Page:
By Mark Weedon, EMEA Technical Director, MariaDB Corporation
While it’s true that the COVID-19 pandemic has generated a number of decision-making difficulties for CTOs, the uncertain business environment created by unprecedented levels of stress for existing digital infrastructure has made digital transformation a top necessity. With everyone relying on digital tools more often, making digital infrastructures work better together has been an essential survival mechanism for organisations throughout the pandemic.
Industries such as e-commerce, food delivery, streaming media and workplace collaboration tools needed to suddenly meet rapidly growing demand almost overnight. Flexibility and agility have become long term priorities as a result.
The importance of scalability
The ‘viral’ nature of the internet means applications and video games can experience exponential growth in the numbers of users in as little as an hour. The power of the internet, the growth of datasets, and the relentless rise in the number of interconnected devices (IoT) has been known to us for years, so why did it take the pandemic to force IT decision-makers to wake up to the urgency of deploying full-spectrum scale-out solutions?
SaaS applications such as Slack saw a huge increase in demand for its services when the world moved to a work-from-home model. The platform found itself needing to handle a rise from 8m+ daily active users in 2018 to 12m+ daily active users in 2020.
Databases are key to successfully running applications and servicing customers around the world as the mechanism that stores and processes data. As businesses scale, so too must their databases to keep up with demand. The pandemic reinforced, again, that the future of many businesses will rely on flexible and scalable database solutions that can provide support through the good (and challenging) times.
How do we achieve scale?
Relational databases made their mark following commercial success back in the 80’s, championing a ‘does-what-it-says-on-the-tin’ track record for being reliable, consistent and compliant. However, as businesses have become more global – reaching new users and more consumers, these traditional relational databases fell short to deliver the scalability needed to support increased demand. NoSQL tried to address scalability but compromised data integrity. Some companies attempted sharding as a scalability solution which quickly became complex and unmanageable. Others turned to expensive hardware solutions that only the elite could afford.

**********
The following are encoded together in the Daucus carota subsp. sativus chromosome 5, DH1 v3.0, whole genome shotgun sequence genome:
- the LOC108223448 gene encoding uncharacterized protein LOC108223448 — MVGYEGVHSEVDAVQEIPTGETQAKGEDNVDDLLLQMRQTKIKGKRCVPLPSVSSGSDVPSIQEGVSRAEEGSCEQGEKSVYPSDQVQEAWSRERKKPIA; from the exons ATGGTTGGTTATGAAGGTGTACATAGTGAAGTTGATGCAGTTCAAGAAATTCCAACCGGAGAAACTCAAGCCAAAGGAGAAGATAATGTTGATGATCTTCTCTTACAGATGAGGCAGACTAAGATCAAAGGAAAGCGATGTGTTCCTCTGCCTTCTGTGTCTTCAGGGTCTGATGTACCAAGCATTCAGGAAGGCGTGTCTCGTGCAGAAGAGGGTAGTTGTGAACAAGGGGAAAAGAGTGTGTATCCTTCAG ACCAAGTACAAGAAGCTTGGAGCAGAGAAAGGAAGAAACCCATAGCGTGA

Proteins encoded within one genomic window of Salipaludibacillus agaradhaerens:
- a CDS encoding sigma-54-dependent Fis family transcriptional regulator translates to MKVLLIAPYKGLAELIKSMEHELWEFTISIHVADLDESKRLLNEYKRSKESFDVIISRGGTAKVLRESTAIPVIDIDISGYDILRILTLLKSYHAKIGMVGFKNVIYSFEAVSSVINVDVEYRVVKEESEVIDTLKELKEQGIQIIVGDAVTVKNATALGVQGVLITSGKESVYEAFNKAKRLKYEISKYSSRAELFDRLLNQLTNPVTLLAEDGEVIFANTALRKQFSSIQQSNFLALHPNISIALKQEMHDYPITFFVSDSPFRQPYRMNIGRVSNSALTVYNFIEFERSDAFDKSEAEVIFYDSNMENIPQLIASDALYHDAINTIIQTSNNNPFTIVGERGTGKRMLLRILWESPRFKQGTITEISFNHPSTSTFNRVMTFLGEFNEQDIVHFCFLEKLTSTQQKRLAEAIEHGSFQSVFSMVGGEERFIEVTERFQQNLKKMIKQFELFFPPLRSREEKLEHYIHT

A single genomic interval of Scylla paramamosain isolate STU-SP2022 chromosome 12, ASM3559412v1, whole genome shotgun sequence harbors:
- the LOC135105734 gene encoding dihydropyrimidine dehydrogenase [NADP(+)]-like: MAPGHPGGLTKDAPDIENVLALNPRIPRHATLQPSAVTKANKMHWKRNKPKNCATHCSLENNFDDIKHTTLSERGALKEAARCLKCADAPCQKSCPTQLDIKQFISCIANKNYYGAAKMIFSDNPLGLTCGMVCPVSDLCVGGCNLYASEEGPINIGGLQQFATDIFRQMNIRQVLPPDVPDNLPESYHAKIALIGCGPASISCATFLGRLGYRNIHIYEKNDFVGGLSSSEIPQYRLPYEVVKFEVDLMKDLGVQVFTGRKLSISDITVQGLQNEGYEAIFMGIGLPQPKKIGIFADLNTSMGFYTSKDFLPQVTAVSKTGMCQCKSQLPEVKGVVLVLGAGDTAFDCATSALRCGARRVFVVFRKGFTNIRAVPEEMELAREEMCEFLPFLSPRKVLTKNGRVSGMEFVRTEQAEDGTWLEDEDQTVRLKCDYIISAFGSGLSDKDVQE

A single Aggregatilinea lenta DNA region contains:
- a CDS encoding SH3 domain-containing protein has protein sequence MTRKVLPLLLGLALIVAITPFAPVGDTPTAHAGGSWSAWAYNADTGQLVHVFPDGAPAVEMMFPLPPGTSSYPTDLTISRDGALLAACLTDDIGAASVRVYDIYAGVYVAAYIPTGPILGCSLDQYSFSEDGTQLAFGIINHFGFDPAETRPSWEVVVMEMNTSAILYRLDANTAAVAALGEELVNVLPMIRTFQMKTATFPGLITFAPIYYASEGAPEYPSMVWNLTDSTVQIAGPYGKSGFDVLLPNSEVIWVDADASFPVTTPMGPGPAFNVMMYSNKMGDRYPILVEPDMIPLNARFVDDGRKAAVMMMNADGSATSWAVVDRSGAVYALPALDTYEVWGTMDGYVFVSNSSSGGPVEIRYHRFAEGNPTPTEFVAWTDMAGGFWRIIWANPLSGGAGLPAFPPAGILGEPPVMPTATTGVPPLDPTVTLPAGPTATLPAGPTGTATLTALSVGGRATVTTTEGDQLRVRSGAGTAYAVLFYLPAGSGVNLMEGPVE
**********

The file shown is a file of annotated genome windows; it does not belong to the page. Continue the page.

Next generation relational databases have emerged more recently leveraging distributed SQL technology that makes this possible. Distributed SQL solutions offer dynamic scalability and facilitates flexibility in the form of adding or removing infrastructure to match supply with demand, meaning such solutions will be heavily relied upon in the wake of the pandemic. These solutions are also now available as cloud database services for even easier and faster deployment.
The pandemic has taught us that companies must be able to pivot their business models and adjust to fluctuations in the number of customers they are serving, without incurring high costs to do so. Sophisticated distributed SQL offerings address the increasing number of mission-critical applications that require both the reliability and consistency of relational databases, with the added need for scalability. Once deployed, they consist of many database nodes working together as one. Just add more to scale. And if some fail, no problem. By its very nature a distributed SQL database is fault tolerant and keeps running under any condition.
Investors are also taking notice and have invested hundreds of millions into distributed SQL technologies, making it the hottest new market for databases.
Choosing your database provider
The goal for many CTOs at present is primarily to move as many applications to the cloud as they can, but they must first find the right database to support them. Switching thinking from short to long-term and preparing a business to become vendor agnostic will better prepare business leaders for any unforeseen challenges that might arise.
The ability to support mixed workloads, analytics, and transactions, at massive scale will also put companies in the best position to grow and be successful. Not only this, but companies are also now looking to transition to scale seamlessly, which means they need to be able to start small – with a small database size that suits their needs. Then as they grow, make use of a database with dynamic scalability which allows simultaneous growth of a database footprint, without having to migrate or make any changes to existing applications.
Getting different applications to work properly with one another in a way that is customised to a business can be extremely difficult, and scalability needs add another layer of complexity. The appetite among businesses for swapping out mundane database tasks for built-in automation which frees administrators to work on more strategic initiatives like moving to the cloud is growing.
When looking at database investments, it is a much better use of resources to select a DBaaS (Database-as-a-Service) that lets you spin up a database in minutes. Businesses want quick response times from an experienced team that acts as an extension of their own. The newest Distributed SQL offerings that come packaged as a service are solving key problems highlighted during the pandemic by providing businesses with truly flexible solutions that allow businesses to scale out and back, without breaking the bank.
Customers’ priorities have changed for good, and DBaaS providers are offering invaluable support and guidance at a time where forgoing digital transformation is not an option.